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Technology That Home-Based Businesses Can’t Afford to Skip

July, 25 2017

Home-Based-Business-ITToday, working at home is common. Approximately one in five employed Americans works at home at least occasionally.

According to GlobalWorkplaceAnalytics.com, about 3.3 million Americans work primarily out of a home-based office. That’s an 80% increase since 2005.If you’re working out of a home office, you probably don’t need to be told that you need a computer, an Internet connection, a printer, and assorted business software. (And, if you’re like me, an enormous stack of scratch paper to take notes and write down ideas.) But there are some things that any work-from-home business shouldn’t be without. In this post, we’re going to take a look at some of these often-underestimated items.

Working at Home? Don’t Forget the…

One of the great things about working at home is the flexibility. There’s a better chance of achieving a workable balance between your professional life and your personal life. The problem with working at home is that you sometimes forget you are actually working.

It’s all too easy to relax and let seemingly insignificant things slide.Sometimes, in the interest of saving money, telecommuters and other home-based workers may skimp on seemingly nonessential technology. Here are a few things that you should really try to work into your budget:

  • A file backup system. It doesn’t have to be fancy. If you like, you can subscribe to an online backup system. Sometimes this comes as part of another service, like your email or a comprehensive Internet security package. You can find a few gigabytes for free with other providers, or pay for more extensive storage. It all depends on the level of space and the amount of security that you feel comfortable with, or that’s required in your line of work.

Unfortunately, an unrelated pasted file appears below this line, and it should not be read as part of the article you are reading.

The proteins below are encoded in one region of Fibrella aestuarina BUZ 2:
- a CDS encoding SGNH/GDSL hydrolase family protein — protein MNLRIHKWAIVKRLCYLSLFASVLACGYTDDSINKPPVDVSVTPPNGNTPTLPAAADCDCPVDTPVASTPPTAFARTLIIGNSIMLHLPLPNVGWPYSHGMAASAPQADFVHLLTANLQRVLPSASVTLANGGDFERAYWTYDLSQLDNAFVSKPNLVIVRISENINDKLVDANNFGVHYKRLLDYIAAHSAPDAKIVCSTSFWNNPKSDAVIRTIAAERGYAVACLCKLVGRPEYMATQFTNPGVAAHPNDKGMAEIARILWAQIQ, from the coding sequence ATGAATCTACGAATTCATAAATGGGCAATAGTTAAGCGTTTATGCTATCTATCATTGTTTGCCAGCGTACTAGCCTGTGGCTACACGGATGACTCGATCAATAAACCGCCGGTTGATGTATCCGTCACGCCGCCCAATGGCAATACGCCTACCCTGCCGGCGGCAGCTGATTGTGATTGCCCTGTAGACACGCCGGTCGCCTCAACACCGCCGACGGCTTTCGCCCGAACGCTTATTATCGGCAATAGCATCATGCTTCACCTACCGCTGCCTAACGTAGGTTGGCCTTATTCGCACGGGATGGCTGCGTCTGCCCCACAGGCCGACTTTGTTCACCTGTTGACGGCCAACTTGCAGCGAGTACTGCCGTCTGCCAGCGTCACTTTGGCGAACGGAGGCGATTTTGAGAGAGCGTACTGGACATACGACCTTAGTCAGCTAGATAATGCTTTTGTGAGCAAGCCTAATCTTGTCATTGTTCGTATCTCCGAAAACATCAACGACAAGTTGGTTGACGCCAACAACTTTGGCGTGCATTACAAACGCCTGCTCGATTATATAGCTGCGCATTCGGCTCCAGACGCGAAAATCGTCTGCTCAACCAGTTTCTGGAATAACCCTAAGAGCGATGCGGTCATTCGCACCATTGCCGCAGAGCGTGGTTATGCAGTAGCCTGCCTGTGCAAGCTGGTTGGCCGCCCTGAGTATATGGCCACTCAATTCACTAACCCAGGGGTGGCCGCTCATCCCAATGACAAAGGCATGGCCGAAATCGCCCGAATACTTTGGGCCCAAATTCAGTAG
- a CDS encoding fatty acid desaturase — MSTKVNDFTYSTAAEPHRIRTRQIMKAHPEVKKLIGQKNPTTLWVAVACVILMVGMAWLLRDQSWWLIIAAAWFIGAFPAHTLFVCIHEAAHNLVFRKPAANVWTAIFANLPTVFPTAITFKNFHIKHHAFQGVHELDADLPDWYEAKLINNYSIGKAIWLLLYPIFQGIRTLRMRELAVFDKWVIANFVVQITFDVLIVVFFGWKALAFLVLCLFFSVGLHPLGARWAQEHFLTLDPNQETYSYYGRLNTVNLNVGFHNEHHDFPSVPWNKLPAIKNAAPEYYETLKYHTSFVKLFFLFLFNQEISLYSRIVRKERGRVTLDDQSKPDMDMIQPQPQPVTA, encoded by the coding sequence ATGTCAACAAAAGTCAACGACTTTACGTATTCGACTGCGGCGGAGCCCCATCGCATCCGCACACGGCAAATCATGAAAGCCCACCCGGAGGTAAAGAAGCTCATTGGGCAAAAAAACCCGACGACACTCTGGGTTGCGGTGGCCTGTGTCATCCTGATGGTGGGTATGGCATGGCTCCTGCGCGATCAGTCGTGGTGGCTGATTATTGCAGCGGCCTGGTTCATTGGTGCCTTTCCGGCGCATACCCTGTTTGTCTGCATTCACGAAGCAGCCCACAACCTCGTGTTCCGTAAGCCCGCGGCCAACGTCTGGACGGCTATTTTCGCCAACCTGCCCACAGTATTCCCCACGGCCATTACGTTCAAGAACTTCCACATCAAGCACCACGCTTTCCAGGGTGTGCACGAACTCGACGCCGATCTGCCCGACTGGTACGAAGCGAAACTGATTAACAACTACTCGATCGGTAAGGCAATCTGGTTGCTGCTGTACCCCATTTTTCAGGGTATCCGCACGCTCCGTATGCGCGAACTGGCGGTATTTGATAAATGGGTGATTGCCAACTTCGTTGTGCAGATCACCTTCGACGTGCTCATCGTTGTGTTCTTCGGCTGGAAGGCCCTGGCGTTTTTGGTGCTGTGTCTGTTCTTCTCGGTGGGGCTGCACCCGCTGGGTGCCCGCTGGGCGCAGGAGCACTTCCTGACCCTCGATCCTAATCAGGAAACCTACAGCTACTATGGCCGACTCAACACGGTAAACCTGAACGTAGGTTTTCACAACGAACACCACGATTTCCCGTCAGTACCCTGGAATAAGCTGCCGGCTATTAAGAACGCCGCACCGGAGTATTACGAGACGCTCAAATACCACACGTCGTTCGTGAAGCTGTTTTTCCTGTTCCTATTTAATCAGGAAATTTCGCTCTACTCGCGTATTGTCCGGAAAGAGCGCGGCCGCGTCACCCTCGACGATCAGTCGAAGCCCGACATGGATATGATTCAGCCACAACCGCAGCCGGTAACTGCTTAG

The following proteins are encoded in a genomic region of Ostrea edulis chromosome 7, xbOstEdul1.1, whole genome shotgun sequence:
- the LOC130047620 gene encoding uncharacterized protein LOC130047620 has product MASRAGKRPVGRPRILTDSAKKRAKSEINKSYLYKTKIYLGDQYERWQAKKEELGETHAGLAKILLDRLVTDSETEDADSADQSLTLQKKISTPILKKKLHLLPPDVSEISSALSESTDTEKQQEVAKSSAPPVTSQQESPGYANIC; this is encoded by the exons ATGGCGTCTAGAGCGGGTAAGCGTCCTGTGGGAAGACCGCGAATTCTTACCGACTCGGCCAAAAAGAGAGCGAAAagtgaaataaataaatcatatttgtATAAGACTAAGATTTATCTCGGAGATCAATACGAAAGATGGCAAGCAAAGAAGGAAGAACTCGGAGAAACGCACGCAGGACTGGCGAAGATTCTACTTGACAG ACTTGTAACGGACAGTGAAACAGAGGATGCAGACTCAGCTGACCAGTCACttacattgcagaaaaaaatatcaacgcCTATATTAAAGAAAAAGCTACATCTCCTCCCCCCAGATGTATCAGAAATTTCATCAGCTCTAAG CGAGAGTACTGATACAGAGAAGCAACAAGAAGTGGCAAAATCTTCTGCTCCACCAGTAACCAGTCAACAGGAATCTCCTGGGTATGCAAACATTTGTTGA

You’re not obligated to use the cloud as your backup system. Lest we forget, there is such a thing as onsite backup. This could be an external hard drive, a second computer, even a capacious USB drive.

The important thing is to regularly backup your files, whether they’re on the cloud or stored in another device. Cloud services do have one benefit; you may be able to sync them with your computer so that all changes are automatically backed up.

  • A reliable phone system. For a while, I tried to run my business using my mobile phone. It didn’t really work. Reception was spotty, and conversations were needlessly muddled. For me, it made sense to go back to having a landline just so that I could be sure to have a quality phone connection. If you have reliable cell service in your area, great! If not, consider an alternative: either a landline or an Internet-based service like Skype. While customers and business partners are usually understanding about call quality issues, do you really want to take a chance on missing an important part of the conversation?
  • A mobile device. Doesn’t have to be the newest, sleekest, or have the most bells and whistles. If you travel a lot, you’ll appreciate the convenience of having a small, light, Internet-ready device so you can keep in contact with your business. And carrying a capable tablet or smartphone is way more convenient than lugging around a 17-inch laptop.

 

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What would you include on a must-have list for home-based business technology? What have you found to be nonessential—and what is indispensable?

Leave us a comment below and let us know. Businesses small and large run on technology. If you’re having ongoing technology issues, contact the Managed IT group at Techsperts Services. We’ll be happy to discuss options to make your technology work for you.

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